Guess we will just lurch forward into the future wearing VR headsets with all the beauty we have lost, and will continue to lose.

  5. I’ve been seeing vegan demands for their dietary choice to be forced into everybody , for years.

    As a meat producer, I am aware just how ignorant, poorly researched or downright dishonest, most of their arguments are…. but that does not seem to stop them.

    Did deep enough, and you find underneath it a moralistic fervour driven by the need to define everything that they don’t agree with as “evil”. Their ultimate benefit is that it allows them to see themselves as “good”, because they don’t actually make any sacrifices.

    1. Agree that their dietary choices should not be forced onto everyone and we need to push back against that effort, as well as challenge the bad science. However, I think we need to draw the line at psychoanalyzing motives and sterotyping. Most vegans I know are motivated for ethical reasons and that needs to be respected. We meat eaters have to accept the fact that living creatures are being slaughtered for our consumption and for some people that presents a moral dilemma.

      1. It’s not so much “psychoanalysis “ as being honest about the implications of vegan activist claims.

        Of course living things die. The dishonest pretence is that things don’t die in order for vegans to eat, too. Grain and vegetable crops require complete destruction of the native ecosystem in the fields where they are grown, in order to achieve efficient production. Habitat destruction is one of the most significant causes of wildlife decline in the world today.Every crop that vegans eat is preferred food for other species. Without killing, we would not have the cheap, reliable food that is now available.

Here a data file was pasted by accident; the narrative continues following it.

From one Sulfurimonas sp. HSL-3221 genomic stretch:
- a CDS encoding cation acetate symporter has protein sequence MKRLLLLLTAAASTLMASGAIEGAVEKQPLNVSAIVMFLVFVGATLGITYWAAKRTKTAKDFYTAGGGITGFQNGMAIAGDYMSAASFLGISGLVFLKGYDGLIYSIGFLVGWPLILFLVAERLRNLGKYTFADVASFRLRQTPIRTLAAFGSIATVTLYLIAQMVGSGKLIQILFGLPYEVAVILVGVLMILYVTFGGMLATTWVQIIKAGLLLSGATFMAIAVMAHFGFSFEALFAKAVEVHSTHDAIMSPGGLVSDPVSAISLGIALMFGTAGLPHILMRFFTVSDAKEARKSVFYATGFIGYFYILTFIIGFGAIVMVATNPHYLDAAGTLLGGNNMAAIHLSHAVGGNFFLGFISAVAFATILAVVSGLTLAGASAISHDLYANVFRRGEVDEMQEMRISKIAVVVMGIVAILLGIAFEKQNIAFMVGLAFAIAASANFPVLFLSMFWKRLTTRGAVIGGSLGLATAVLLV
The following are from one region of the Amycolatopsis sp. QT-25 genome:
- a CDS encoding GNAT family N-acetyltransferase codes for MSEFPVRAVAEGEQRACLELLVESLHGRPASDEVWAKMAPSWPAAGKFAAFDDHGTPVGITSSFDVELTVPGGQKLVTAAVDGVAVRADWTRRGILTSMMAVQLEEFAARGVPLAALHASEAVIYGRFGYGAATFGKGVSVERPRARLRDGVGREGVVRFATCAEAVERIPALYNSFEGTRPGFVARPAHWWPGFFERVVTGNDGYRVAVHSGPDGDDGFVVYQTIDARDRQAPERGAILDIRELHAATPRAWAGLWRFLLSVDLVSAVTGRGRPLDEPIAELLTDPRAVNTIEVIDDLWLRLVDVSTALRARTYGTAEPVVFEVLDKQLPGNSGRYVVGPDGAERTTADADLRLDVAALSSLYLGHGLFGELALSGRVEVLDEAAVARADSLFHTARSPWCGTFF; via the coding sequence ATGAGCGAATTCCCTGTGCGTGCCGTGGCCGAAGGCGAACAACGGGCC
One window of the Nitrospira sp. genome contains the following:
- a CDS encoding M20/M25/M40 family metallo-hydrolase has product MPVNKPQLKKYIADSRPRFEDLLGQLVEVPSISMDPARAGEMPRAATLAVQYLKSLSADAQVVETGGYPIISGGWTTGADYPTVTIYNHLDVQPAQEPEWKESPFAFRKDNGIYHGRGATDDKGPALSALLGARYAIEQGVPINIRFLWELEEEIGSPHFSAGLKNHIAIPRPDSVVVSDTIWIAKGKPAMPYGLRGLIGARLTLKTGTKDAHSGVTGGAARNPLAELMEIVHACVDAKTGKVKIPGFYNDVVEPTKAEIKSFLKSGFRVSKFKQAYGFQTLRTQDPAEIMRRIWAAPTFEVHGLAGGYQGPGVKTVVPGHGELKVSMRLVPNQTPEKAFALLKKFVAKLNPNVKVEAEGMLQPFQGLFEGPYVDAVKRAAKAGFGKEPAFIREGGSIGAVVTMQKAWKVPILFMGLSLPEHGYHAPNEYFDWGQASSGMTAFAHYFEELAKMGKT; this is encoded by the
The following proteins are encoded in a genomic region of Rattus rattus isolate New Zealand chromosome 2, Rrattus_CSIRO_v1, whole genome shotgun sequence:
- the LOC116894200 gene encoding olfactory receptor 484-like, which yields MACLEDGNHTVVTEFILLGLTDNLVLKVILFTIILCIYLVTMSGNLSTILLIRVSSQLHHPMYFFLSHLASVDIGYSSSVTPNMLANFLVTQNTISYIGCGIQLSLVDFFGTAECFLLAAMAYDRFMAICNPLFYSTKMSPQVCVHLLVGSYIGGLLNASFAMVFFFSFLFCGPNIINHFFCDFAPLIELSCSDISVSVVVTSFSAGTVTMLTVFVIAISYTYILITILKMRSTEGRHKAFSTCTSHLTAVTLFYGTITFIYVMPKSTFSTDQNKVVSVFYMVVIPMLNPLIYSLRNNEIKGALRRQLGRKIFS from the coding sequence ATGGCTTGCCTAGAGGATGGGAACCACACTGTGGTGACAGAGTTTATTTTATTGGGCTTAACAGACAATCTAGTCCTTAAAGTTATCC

I have zero problems with people making their own dietary choices. I STRONGLY object to people trying to force their choices onto me and mine by tax, legislation, false environmental arguments or moral bullying.

        Vegans have as much responsibility for death as anyone else. They merely pay farmers like me to do their killing for them.

  6. I like getting the weekend link love on Sundays a lot more. Just sayin….

  7. I have enough trouble affording meat for my 2 toddlers as it is (because I only buy them good quality meats). Maybe the meat tax (if it happens) won’t apply to foodstamps since there is no tax currently when using foodstamps… And I suppose that would just be more incentive for people to buy their meat locally since there’s no tax when buying directly from farmers! Might be a good thing in that case? Though conventional meat with a meat tax *might* still be cheaper than local pastured meat, so this might only apply to people who already buy pastured meats from grocery stores.
    Either way it may actually do more good than harm. If people buy less conventional meat because of a meat tax, that’s less support to factory farms and I’m all for that.

  8. Can someone start a movement to remove this Richard M. Fleming from medical practice, science, and teaching?